Two articles on why we have trouble adopting new ideas

Why bad ideas refuse to die

“They may have been disproved by science or dismissed as ridiculous, but some foolish beliefs endure. In theory they should wither away – but it’s not that simple”

“Many ideas have been brilliantly upgraded or repurposed for the modern age, and their revival seems newly compelling. Some ideas from the past, on the other hand, are just dead wrong and really should have been left to rot. When they reappear, what is rediscovered is a shambling corpse. These are zombie ideas. You can try to kill them, but they just won’t die. And their existence is a big problem for our normal assumptions about how the marketplace of ideas operates.

“The phrase “marketplace of ideas” was originally used as a way of defending free speech. Just as traders and customers are free to buy and sell wares in the market, so freedom of speech ensures that people are free to exchange ideas, test them out, and see which ones rise to the top. Just as good consumer products succeed and bad ones fail, so in the marketplace of ideas the truth will win out, and error and dishonesty will disappear.”

Personal beliefs versus scientific innovation: getting past a flat Earth mentality

“Almost by definition, the most important and innovative scientific findings often go against people’s existing beliefs. If research that conforms to personal beliefs is favored, then any research that is based on new ideas runs the risk of being passed over. It takes a leap to imagine a round Earth when everyone’s always believed it to be flat.”

Opinion vs facts: why do celebrities so often get it wrong?

“Celebrities often make wildly inaccurate claims and comments to millions of people. But the workings of our minds mean we’re all prone to such behaviour.”

“Without being too harsh, the Dunning-Kruger effect must be considered. Achieving high profile or celebrity status in the modern world is no indication of intelligence, and the effect shows that “low intelligence” is often accompanied by increased confidence in ones opinions and an apparent inability to accurately judge your own abilities and expertise in comparison to others. A willingness to present your poorly-thought-out conclusions as cast iron facts would be an inevitable consequence of this.”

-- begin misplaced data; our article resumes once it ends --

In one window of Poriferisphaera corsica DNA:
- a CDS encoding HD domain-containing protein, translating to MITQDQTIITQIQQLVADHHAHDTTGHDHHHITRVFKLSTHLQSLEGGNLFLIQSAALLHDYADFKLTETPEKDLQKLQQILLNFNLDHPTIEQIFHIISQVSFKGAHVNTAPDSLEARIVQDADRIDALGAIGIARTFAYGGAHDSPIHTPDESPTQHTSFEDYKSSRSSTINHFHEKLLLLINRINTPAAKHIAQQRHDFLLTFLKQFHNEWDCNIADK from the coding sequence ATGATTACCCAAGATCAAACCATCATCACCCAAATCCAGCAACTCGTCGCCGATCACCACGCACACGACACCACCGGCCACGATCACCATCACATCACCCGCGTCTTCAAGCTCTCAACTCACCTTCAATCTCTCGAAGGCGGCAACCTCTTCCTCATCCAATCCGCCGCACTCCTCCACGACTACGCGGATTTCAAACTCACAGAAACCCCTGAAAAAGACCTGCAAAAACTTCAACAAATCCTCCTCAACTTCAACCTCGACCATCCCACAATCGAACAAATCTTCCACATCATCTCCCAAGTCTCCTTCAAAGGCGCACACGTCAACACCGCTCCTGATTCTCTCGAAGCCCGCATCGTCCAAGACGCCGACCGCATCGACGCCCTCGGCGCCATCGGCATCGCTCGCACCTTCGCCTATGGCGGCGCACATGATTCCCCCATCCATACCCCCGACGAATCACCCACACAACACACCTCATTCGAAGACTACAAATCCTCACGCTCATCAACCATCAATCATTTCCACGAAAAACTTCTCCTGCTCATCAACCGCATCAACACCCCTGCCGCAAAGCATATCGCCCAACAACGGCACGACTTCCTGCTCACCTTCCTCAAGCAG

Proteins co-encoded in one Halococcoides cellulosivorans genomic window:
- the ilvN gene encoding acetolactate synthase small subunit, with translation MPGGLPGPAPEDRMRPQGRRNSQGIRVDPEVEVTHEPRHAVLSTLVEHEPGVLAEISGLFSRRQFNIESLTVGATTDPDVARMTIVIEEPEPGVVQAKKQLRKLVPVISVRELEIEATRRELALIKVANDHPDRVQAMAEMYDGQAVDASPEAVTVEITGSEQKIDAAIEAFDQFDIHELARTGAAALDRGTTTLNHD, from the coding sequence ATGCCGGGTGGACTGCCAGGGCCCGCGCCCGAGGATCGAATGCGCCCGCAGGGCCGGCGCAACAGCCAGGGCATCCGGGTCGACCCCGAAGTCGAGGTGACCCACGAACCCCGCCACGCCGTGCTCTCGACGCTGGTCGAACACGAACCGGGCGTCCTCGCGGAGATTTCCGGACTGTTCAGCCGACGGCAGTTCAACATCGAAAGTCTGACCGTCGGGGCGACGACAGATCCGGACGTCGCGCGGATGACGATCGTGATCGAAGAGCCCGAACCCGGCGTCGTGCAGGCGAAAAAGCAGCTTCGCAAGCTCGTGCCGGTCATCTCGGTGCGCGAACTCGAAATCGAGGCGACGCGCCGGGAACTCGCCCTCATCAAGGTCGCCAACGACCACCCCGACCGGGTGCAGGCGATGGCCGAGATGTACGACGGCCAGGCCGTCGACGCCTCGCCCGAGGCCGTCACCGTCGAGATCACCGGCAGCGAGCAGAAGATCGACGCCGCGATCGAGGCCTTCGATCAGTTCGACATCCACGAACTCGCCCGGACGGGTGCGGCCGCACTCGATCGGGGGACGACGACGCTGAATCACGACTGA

The Man Who Studies Ignorance

“A new era of ignorance

““We live in a world of radical ignorance, and the marvel is that any kind of truth cuts through the noise,” says Proctor. Even though knowledge is ‘accessible’, it does not mean it is accessed, he warns.

““Although for most things this is trivial – like, for example, the boiling point of mercury – but for bigger questions of political and philosophical import, the knowledge people have often comes from faith or tradition, or propaganda, more than anywhere else.”

“Proctor found that ignorance spreads when firstly, many people do not understand a concept or fact and secondly, when special interest groups – like a commercial firm or a political group – then work hard to create confusion about an issue. In the case of ignorance about tobacco and climate change, a scientifically illiterate society will probably be more susceptible to the tactics used by those wishing to confuse and cloud the truth.”

TED Talk: The Pursuit of Ignorance by Stuart Firestein

One of my favorite TED Talks.

“What does real scientific work look like? As neuroscientist Stuart Firestein jokes: It looks a lot less like the scientific method and a lot more like “farting around … in the dark.” In this witty talk, Firestein gets to the heart of science as it is really practiced and suggests that we should value what we don’t know — or “high-quality ignorance” — just as much as what we know.”